In theory, this problem could be alleviated in two different ways. The first approach would be the same as that used for the non-ecotropic loci, which is to reduce the complexity of the Southern blot pattern with the use of oligonucleotide probes that detect small subsets of the whole family. The validity of this approach has been demonstrated for the IAP family of elements (Meitz and Kuff, 1992).

A second, very different approach is based on increasing resolving power, rather than decreasing complexity, by fractionating genomic DNA in two sequential dimensions. This can be accomplished as illustrated in Figure 8.5. DNA samples are first subjected to digestion with a restriction enzyme that cuts relatively infrequently (step 1 in the Figure) followed by fractionation on an agarose gel (step 2). At the completion of electrophoresis, each sample-containing gel lane is excised and incubated directly with a second restriction enzyme that cuts more frequently (step 3). Finally, the gel slice itself is used as the sample for a second round of electrophoresis in a direction perpendicular to the first round (step 4). At the completion of this second dimension run, the gel is blotted, hybridized to the high copy-number probe, and autoradiographed.

Separation of DNA fragments in two dimensions, rather than one, should theoretically provide a "power of two" increase in resolution, from approximately 20 bands to 400. In fact, over 130 restriction fragment "spots" have been observed in individual two-dimensional patterns obtained with probes for the IAP and VL30 families (Sheppard et al., 1991; Sheppard and Silver, 1993). In general, each spot represents a single retroviral-like locus of the type defined by the probe used for hybridization. The X coordinate of the spot measures the distance between flanking restriction sites produced in the first digestion. The Y coordinate provides a measure of the distance between the two closest restriction sites (of either type) that flank the locus after the double digestion.

The main advantage of a two-dimensional mapping approach is that large numbers of loci from each animal can be mapped simultaneously. There are two main disadvantages to the general use of this approach for analyzing a large cross. First, only one animal can be analyzed within each gel. Second, from start-to-finish, each gel run can take five days to complete, and there is very little tolerance for mistakes of any kind throughout the protocol.

8.2.5 Restriction landmark genomic scanning

A significant variation on two-dimensional RFLP analysis has been developed by Hayashizaki and his colleagues (Hatada et al., 1991). With this novel protocol, restriction sites are scanned directly without the intervention of probes for specific loci. This can be accomplished through the direct end-labeling of a class of restriction sites that are generated by a rare-cutting enzyme followed by additional rounds of restriction digestion and gel separation. Briefly, the first restriction digestion is carried out with a rare-cutting enzyme like NotI which has an 8 bp recognition site that is present, on average, only once per megabase in the mouse genome (a first component of Step 1 in Figure 8.2). Digestion with NotI will produce a total of only ~3,000 fragments from each haploid genome. Labeling of NotI sites is accomplished by filling-in the single strand restriction site overhangs with radioactive nucleotides. Subsequently, the Not I fragments are reduced in size by digestion with a second enzyme having a 6 bp recognition site that produces fragments with an average size of 4-6 kb (a second component of step 1). Although the total number of restriction fragments per genome is increased 200-fold by this second digestion, only those fragments that have an original NotI site at one end will be labeled. This total mixture is fractionated by agarose gel electrophoresis (step 2) and then digested in situ with a third enzyme that has a 4 bp recognition site and thus cuts very frequently in the genome (step 3). The average size of restriction fragments has now been reduced to several hundred basepairs. The gel strip containing each sample is now placed on top of a polyacrylamide gel and a second orthogonal dimension of electrophoresis is carried out (step 4).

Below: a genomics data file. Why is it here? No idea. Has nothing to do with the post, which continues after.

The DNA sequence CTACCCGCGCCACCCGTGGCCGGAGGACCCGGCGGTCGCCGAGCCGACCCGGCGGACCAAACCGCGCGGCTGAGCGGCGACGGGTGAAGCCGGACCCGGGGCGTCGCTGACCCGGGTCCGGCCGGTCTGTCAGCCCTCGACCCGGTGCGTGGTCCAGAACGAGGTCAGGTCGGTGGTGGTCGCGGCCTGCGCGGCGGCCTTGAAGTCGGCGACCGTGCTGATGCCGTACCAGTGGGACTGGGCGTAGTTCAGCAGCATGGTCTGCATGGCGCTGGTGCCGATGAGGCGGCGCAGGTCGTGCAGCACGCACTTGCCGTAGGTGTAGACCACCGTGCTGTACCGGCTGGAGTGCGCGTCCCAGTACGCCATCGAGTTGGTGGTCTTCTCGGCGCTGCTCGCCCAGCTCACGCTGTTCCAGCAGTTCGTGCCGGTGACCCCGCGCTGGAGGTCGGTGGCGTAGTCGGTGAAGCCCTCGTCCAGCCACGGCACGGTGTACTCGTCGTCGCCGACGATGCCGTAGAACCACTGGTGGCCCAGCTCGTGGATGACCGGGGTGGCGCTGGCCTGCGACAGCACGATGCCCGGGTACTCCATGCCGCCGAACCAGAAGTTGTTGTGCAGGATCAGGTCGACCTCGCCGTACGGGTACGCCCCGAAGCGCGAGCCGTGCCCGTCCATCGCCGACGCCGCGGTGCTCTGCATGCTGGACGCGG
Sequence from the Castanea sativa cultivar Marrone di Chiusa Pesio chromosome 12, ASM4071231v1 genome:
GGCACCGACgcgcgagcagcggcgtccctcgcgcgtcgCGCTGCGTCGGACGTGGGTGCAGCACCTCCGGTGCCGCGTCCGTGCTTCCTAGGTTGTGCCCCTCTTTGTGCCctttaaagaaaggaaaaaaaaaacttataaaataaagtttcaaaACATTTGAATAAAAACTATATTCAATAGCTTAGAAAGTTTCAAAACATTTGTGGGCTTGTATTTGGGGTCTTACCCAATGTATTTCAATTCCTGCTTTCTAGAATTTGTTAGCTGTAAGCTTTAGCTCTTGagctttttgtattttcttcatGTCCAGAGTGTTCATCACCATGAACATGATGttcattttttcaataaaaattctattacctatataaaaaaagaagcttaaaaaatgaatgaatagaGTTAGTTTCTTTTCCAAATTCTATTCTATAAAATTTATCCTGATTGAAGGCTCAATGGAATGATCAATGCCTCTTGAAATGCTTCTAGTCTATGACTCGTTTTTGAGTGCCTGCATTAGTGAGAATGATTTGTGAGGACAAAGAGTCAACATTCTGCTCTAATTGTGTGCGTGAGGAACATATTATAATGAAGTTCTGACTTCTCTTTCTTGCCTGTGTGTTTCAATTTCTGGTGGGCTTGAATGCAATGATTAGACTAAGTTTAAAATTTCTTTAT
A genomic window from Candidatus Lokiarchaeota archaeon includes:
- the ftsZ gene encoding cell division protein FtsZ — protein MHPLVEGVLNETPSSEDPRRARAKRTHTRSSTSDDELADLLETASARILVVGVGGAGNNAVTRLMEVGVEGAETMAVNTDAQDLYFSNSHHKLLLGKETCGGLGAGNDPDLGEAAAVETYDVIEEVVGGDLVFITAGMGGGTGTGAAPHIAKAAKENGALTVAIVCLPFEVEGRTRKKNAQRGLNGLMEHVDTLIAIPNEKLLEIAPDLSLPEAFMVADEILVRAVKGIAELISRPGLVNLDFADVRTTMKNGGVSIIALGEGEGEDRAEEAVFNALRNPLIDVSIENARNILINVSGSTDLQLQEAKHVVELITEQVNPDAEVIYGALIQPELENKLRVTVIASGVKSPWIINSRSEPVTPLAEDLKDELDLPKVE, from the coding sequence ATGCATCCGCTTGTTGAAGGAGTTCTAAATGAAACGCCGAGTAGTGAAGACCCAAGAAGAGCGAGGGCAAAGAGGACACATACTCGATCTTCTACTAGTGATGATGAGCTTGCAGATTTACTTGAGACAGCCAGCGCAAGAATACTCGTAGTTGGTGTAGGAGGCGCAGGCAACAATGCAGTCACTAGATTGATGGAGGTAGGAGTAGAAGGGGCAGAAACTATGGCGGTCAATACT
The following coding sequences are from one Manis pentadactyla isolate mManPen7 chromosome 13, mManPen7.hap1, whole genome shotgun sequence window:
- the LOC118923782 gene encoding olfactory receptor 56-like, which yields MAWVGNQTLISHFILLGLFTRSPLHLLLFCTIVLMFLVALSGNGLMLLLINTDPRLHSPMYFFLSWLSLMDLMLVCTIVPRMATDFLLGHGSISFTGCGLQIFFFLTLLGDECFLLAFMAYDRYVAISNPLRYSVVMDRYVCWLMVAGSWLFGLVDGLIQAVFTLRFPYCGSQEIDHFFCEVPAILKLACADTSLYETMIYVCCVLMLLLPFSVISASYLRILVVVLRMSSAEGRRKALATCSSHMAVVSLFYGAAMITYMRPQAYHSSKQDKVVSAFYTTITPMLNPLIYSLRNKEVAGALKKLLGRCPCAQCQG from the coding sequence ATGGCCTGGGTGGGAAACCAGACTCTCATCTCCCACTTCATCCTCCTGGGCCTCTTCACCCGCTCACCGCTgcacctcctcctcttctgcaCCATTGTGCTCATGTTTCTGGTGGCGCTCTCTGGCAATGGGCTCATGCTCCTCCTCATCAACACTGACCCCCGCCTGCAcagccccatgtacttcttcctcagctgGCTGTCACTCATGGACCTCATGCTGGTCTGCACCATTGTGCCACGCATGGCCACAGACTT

This RFLP protocol differs from all those described previously in that the rare restriction sites are visualized directly without the use of probes that light up particular loci or locus families. Thus, the complete set of fragments that flank both sides of every NotI site in the genome of an individual will be displayed in the pattern that is obtained. The X coordinate of each labeled spot will be a measure of the distance between the first labeled NotI restriction site and the nearest neighbor second restriction site. The Y coordinate of each spot will be a measure of the distance between the first labeled restriction site and the nearest neighbor third restriction site. Polymorphisms can arise from changes that affect any of the three restriction sites that define each spot.

Since the rare restriction sites themselves are labeled, blotting and hybridization steps are eliminated and autoradiographs are obtained by direct exposure of gels to film. The elimination of two lengthy steps significantly reduces the overall time required to process each sample. In addition, without blotting and hybridization, spots are much more sharp and well delineated from each other. Resolution is also improved with the use of a polyacrylamide, rather than agarose, medium in the second dimension of separation. Hayashizaki, Hatada and colleagues have reported the detection of several thousand spots on two-dimensional gels derived from individual mice (Hatada et al., 1991). Analysis of the BXD set of RI strains with this protocol has allowed the mapping of 473 polymorphic loci.

The advantages in resolution notwithstanding, the restriction landmark genomic scanning (RLGS) protocol is still technically demanding and it still allows the processing of only one sample per gel. Like other multiplex whole genome scanning methods, it is actually of greatest utility for the initial development of whole genome maps of relatively uncharacterized species.

Previous Next